"This is frustrating," said the Eagles quarterback, who is down here shilling for Gatorade and some other products he endorses. "I don't ever not want to be playing in January ever again."
It's actually February, but you get his drift. If you were bummed that the Eagles didn't make the playoffs, imagine how he feels.
"We realize there's a lot to be done," he said. "But, at the same time, we realize we were only a couple of plays away in some of those games this season. In some cases, one play away.
"We realize we're close. And then, this offseason of growing together will be huge."
In case you haven't noticed, the Eagles are all in on Wentz. If he turns out to be everything they hope he'll be, and they can manage to put a solid supporting cast around him, the next 10 years will be interesting. If he doesn't, well, how 'bout them Sixers?
"From our perspective, we want to make sure that he's on board with some of these things," Roseman said.
Such a comment should reaffirm the notion the Eagles' brass believes Carson Wentz is bound for NFL stardom after he broke the league's rookie record for completions this season.
And Friday, Wentz responded to Roseman's sentiment during a segment on a rival radio station, 97.5 The Fanatic.
"I don't know to what extent they'll involve me in all that, but to me personally, it's just cool to know they respect my opinion enough to even say that," Wentz said. "To just know they respect my opinion and my approach, it just shows they trust me."
Roseman said Wentz will probably have a chance to voice his a opinion more often in regards to free agent decisions, because scouting draft picks is more complex.
In any case, the Eagles are making it a priority to show Wentz they value him. Philly's front office seems intent on ensuring it is in lockstep with the face of the franchise.
"I really appreciate them giving me that chance," Wentz said.
The decisions aren’t particularly surprising, given the sensitive nature of the issues in light of Ray Rice, Michael Vick and other cases.
However, team officials have expressed frustration over the league’s shift in approach, since character issues are a primary focus at the combine and not inviting players with the most significant ones means they likely will have to make more team visits instead.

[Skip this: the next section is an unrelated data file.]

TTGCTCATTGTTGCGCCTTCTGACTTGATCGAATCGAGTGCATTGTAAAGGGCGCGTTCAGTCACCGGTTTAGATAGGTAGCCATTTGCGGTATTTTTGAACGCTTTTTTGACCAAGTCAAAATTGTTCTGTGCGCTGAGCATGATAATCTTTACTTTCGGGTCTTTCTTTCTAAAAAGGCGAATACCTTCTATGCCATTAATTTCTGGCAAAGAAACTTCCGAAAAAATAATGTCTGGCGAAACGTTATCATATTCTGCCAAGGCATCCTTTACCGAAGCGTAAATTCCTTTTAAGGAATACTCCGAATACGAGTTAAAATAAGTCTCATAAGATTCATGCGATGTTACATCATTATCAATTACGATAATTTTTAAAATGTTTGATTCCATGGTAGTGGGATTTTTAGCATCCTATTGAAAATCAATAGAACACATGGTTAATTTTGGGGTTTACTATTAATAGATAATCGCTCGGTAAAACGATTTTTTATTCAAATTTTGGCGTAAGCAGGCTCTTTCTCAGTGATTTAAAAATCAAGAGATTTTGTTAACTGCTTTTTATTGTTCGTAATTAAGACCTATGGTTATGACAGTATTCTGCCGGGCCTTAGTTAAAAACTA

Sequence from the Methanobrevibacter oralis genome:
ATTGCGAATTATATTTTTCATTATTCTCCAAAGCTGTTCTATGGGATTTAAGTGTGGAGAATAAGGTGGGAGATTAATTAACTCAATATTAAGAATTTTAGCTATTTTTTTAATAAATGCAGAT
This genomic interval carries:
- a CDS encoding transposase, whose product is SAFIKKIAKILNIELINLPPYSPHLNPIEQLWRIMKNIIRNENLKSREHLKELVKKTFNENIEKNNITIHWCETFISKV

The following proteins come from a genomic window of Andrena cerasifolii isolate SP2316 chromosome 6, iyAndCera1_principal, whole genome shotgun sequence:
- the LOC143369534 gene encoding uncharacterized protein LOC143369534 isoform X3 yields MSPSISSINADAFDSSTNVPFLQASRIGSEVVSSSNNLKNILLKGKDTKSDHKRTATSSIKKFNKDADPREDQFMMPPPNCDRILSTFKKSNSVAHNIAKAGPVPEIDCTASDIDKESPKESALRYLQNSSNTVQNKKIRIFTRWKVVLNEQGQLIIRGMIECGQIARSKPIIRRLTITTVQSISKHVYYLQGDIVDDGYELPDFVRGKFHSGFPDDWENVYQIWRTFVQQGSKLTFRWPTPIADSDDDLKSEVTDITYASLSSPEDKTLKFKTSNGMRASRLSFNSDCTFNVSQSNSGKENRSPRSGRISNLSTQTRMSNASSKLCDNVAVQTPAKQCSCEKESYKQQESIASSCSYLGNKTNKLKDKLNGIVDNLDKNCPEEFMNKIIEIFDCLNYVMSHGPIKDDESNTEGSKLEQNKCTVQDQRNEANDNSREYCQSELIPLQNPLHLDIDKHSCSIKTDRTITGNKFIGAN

Last year, the NFL informed teams that it would no longer allow players with convictions for domestic violence, sexual assault or weapons offenses to attend the combine. The Mixon and Zamora incidents don’t fit that description, though.
Last month, the Oklahoma Supreme Court ordered the release of the gruesome video showing Mixon breaking the woman’s jaw and cheekbone with a punch after she shoved Mixon and slapped both sides of his neck during the July 2014 incident. Mixon entered an Alford plea at the time, acknowledging there was likely enough evidence to convict him of a misdemeanor charge while still asserting his innocence. He did not serve jail time and was ordered to perform 100 hours of community service and undergo counseling.
Police charged Zamora with a misdemeanor and he received a citation in the animal abuse case.
NFL Evaluators on Joe Mixon - Sports Illustrated
I went down to Mobile under the assumption that Mixon would fall mightily in the draft, not because of talent or the NFL’s moral high ground, but because teams didn’t want to deal with the public relations headache. I left feeling more confused. I heard that some teams would likely remove Mixon from their draft boards altogether. However, there seemed to be a stronger sentiment that Mixon could follow the model set by Tyreek Hill, who was picked in the fifth round by the Chiefs because the Kansas City organization felt they did their diligence and had a system in place to support Hill. I got a strong indication that Mixon might not plummet that far, and be picked up by the third or fourth round. As it was explained to me: “Had this incident just happened, no doubt Mixon would dive. But teams have had enough time to do their homework.” Scouts who visited Oklahoma this past year say that the coaching staff has endorsed Mixon glowingly. While that factors into the draft decision, ultimately I believe a team will take Mixon for one reason only: They are willing to withstand public backlash because they know he can help them win.
Hold it or don't flush: Super Bowl could harm sinkhole mess - Associated Press
A giant sinkhole in suburban Detroit is being threatened by the Super Bowl.
Macomb County public works chief Candice Miller is worried that thousands of football fans will flush toilets at halftime Sunday night. She tells radio station WWJ that it could overwhelm a broken sewer line blamed for the sinkhole.
Miller says her bathroom advice "sounds crazy." But she fears trouble unless people are willing to hold it — or at least not immediately flush.